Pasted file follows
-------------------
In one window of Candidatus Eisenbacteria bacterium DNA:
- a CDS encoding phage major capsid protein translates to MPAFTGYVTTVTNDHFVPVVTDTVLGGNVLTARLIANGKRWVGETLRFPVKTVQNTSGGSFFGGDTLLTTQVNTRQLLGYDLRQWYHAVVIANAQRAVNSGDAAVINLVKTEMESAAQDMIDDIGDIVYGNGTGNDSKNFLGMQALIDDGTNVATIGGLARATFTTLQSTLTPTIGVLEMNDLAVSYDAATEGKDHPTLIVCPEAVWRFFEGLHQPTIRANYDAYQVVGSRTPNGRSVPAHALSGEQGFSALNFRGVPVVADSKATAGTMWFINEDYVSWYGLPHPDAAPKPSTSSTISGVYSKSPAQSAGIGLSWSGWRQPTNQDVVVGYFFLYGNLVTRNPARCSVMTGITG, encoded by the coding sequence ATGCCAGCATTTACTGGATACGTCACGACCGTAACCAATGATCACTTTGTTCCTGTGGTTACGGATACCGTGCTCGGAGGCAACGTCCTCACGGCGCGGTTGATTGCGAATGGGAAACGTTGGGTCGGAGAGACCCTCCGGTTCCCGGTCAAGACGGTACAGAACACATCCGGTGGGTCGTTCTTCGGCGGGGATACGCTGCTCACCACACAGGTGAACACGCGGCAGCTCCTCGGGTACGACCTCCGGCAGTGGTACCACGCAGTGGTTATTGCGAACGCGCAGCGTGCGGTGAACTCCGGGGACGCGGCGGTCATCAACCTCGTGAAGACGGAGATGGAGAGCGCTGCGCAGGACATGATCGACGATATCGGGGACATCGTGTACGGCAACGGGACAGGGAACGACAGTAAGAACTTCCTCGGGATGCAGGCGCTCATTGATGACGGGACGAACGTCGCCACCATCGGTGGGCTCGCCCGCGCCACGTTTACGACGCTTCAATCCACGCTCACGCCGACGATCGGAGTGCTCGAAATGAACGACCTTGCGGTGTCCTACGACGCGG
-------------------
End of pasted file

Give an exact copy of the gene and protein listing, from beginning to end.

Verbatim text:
In one window of Candidatus Eisenbacteria bacterium DNA:
- a CDS encoding phage major capsid protein translates to MPAFTGYVTTVTNDHFVPVVTDTVLGGNVLTARLIANGKRWVGETLRFPVKTVQNTSGGSFFGGDTLLTTQVNTRQLLGYDLRQWYHAVVIANAQRAVNSGDAAVINLVKTEMESAAQDMIDDIGDIVYGNGTGNDSKNFLGMQALIDDGTNVATIGGLARATFTTLQSTLTPTIGVLEMNDLAVSYDAATEGKDHPTLIVCPEAVWRFFEGLHQPTIRANYDAYQVVGSRTPNGRSVPAHALSGEQGFSALNFRGVPVVADSKATAGTMWFINEDYVSWYGLPHPDAAPKPSTSSTISGVYSKSPAQSAGIGLSWSGWRQPTNQDVVVGYFFLYGNLVTRNPARCSVMTGITG, encoded by the coding sequence ATGCCAGCATTTACTGGATACGTCACGACCGTAACCAATGATCACTTTGTTCCTGTGGTTACGGATACCGTGCTCGGAGGCAACGTCCTCACGGCGCGGTTGATTGCGAATGGGAAACGTTGGGTCGGAGAGACCCTCCGGTTCCCGGTCAAGACGGTACAGAACACATCCGGTGGGTCGTTCTTCGGCGGGGATACGCTGCTCACCACACAGGTGAACACGCGGCAGCTCCTCGGGTACGACCTCCGGCAGTGGTACCACGCAGTGGTTATTGCGAACGCGCAGCGTGCGGTGAACTCCGGGGACGCGGCGGTCATCAACCTCGTGAAGACGGAGATGGAGAGCGCTGCGCAGGACATGATCGACGATATCGGGGACATCGTGTACGGCAACGGGACAGGGAACGACAGTAAGAACTTCCTCGGGATGCAGGCGCTCATTGATGACGGGACGAACGTCGCCACCATCGGTGGGCTCGCCCGCGCCACGTTTACGACGCTTCAATCCACGCTCACGCCGACGATCGGAGTGCTCGAAATGAACGACCTTGCGGTGTCCTACGACGCGG